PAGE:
Improving Disaster Communication for Marginalized Communities
A disaster strikes, and evacuation orders are issued. But what happens if those orders don’t reach people at risk?
In recent years, as fires raged in parts of California, domestic workers and groundskeepers continued to show up in affected neighborhoods, even though the residents had already cleared out. The reason? Nobody had thought to contact the many lower-income workers who came into those communities each day to earn a living.
Disadvantaged populations often suffer the consequences of poor risk communication, says Nnenia Campbell, who will be the featured speaker at the University of Maryland (UMD) civil and environmental engineering department’s inaugural Diversity, Equity, and Inclusion Seminar, to be held at noon on October 20. The event, which will take place in a hybrid format with both on-site and Zoom options, is free and open to the public, though registration is requested.
A research associate at the Natural Hazards Center, deputy director of the Bill Anderson Fund, and co-founder of the Collaborative for the Social Dimensions of Disasters, Campbell has dedicated much of her recent work to exploring the intersection between disaster resilience and socioeconomic vulnerability, and to developing guidance and best practices for planners and communicators.
In her seminar presentation, “Getting the Word Out: Disaster Risk Communication Through an Equity Lens,” Campbell will detail the ways in which socioeconomic environments shape exposure to and protection from disaster risks, forcing people on the margins to bear the most severe impacts. Her particular focus will be on vulnerability within the context of risk communication, with an emphasis on equity and inclusive engagement.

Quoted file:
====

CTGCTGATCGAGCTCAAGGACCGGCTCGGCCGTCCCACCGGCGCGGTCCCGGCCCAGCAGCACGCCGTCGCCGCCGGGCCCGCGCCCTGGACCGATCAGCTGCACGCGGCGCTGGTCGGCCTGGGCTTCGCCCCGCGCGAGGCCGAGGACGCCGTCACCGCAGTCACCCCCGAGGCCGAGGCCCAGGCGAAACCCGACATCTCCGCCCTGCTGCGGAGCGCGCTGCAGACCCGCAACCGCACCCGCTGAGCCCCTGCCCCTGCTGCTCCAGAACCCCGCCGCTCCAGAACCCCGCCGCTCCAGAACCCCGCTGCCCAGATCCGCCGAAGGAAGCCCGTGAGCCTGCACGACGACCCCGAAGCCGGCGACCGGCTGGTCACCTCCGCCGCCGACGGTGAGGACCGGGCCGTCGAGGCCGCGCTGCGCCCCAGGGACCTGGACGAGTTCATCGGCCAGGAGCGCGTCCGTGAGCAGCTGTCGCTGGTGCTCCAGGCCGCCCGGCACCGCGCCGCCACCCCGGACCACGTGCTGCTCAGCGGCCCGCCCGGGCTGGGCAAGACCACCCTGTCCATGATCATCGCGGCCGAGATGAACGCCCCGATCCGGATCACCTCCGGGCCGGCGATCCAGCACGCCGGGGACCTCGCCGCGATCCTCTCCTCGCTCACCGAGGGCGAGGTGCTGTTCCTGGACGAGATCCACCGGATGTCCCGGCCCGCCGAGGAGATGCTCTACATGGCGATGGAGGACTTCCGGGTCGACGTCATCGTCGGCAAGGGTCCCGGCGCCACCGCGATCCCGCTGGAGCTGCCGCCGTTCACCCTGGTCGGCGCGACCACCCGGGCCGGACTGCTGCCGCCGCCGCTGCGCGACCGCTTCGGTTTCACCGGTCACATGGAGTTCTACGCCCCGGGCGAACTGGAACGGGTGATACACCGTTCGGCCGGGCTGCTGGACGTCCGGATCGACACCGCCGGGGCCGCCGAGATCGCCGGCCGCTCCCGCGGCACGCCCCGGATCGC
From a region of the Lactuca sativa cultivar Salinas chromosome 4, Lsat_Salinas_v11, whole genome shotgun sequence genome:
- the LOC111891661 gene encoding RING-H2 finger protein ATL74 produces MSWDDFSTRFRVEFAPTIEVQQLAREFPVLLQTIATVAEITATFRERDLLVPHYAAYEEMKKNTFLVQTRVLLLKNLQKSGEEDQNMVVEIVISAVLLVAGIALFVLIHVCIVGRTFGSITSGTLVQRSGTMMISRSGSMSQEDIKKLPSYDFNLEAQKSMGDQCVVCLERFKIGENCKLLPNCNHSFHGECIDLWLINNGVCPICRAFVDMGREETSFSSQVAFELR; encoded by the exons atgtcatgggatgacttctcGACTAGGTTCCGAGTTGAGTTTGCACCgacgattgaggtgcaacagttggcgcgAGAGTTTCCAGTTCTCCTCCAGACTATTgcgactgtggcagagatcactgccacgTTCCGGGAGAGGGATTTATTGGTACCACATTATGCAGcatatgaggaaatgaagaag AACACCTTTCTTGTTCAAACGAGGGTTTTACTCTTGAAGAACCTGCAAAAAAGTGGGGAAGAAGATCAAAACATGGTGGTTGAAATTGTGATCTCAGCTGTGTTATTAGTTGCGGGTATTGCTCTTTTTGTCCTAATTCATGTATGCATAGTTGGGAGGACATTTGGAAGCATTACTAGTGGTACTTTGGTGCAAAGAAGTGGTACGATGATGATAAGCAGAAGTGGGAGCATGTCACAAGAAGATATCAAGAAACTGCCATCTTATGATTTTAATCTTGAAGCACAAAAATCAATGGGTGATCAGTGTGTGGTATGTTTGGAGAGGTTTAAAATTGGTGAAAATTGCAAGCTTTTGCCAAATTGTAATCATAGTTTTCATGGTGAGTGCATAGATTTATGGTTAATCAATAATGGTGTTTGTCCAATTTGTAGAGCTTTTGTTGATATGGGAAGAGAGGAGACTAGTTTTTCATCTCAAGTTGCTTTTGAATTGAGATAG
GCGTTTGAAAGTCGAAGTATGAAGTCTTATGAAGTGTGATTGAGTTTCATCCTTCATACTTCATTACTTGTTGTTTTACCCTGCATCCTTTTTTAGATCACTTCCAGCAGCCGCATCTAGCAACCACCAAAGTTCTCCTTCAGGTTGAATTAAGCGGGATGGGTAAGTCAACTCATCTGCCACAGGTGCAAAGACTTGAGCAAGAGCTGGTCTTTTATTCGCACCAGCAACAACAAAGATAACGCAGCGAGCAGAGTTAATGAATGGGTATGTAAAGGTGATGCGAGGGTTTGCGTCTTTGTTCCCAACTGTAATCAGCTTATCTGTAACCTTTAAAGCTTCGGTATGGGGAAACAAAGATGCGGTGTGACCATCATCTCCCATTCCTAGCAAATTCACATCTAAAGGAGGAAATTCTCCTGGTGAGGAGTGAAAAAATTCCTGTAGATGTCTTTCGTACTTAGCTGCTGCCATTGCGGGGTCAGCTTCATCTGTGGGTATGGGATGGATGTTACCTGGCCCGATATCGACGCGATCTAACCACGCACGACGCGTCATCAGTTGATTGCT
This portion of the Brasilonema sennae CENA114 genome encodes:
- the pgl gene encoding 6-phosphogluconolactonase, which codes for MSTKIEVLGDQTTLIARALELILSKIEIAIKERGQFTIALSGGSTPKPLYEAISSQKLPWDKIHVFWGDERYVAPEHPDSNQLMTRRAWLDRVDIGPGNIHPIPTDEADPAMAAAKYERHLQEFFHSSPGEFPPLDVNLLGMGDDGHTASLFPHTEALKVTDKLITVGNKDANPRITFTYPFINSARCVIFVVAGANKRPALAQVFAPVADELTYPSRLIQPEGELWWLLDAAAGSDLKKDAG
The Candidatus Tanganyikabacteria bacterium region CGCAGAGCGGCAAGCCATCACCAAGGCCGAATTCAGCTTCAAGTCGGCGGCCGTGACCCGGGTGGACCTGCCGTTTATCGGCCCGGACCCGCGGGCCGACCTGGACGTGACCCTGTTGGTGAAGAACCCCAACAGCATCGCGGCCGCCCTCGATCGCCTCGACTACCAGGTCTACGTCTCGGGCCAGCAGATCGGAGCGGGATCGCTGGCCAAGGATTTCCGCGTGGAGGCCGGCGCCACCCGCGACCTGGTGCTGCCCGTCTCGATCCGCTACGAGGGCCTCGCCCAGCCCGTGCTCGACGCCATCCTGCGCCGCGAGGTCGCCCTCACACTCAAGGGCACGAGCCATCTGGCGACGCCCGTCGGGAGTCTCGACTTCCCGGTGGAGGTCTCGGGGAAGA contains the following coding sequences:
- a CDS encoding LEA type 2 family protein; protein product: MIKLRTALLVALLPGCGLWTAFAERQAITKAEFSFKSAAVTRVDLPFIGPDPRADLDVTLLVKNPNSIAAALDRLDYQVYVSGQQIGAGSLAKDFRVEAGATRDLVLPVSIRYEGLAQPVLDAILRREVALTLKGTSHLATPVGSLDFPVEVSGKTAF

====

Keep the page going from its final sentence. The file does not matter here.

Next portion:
“Communication isn’t just about warnings, isn’t just about the siren that goes off. It’s about establishing relationships with trusted messengers in across many different communities and addressing their needs."
Too often, Campbell said, the officials charged with emergency management rely on crude, one-way methods of communication, without adequately considering who might be at the other end and what particular challenges they might face.
“Communication isn’t just about warnings, isn’t just about the siren that goes off. It’s about establishing relationships with trusted messengers in across many different communities and addressing their needs,” she said. “It should be two-way, if not multidirectional. Before finalizing the communications plan, it’s important to meet with community groups—especially those representing marginalized or vulnerable populations.”
Trust-building is crucial, Campbell said, because “often marginalized communities have a suspicion of outsiders, for good reason. The key is to gain credibility with the trusted messengers within that community through genuine engagement.”
The DEI Seminar Series, sponsored by Whitman, Requardt, and Associates (WRA), aims to bring innovative speakers to campus to discuss their work in connection to current issues of social justice in civil and environmental engineering. The series aims to challenge the CEE community to view topics through different lenses and find creative, people-focused solutions.
The October 20 event will be moderated by Allison Reilly, assistant professor of civil and environmental engineering at UMD and a faculty affiliate of the Center for Disaster Resilience. An expert on risk and resilience in the context of infrastructure systems, Reilly has conducted research into the specific issues faced by coastal communities, including on Maryland’s Eastern Shore and the Gulf Coast. She is the winner of a Gulf Coast Research Fellowship and was recently tapped for the Day One Project, which aims to formulate policy proposals on critical issues for consideration by the U.S. administration.
Following the seminar, a student workshop will be held via Zoom. For more innformation, contact Pam Lloyd at plloyd.umd.edu.
Published October 11, 2021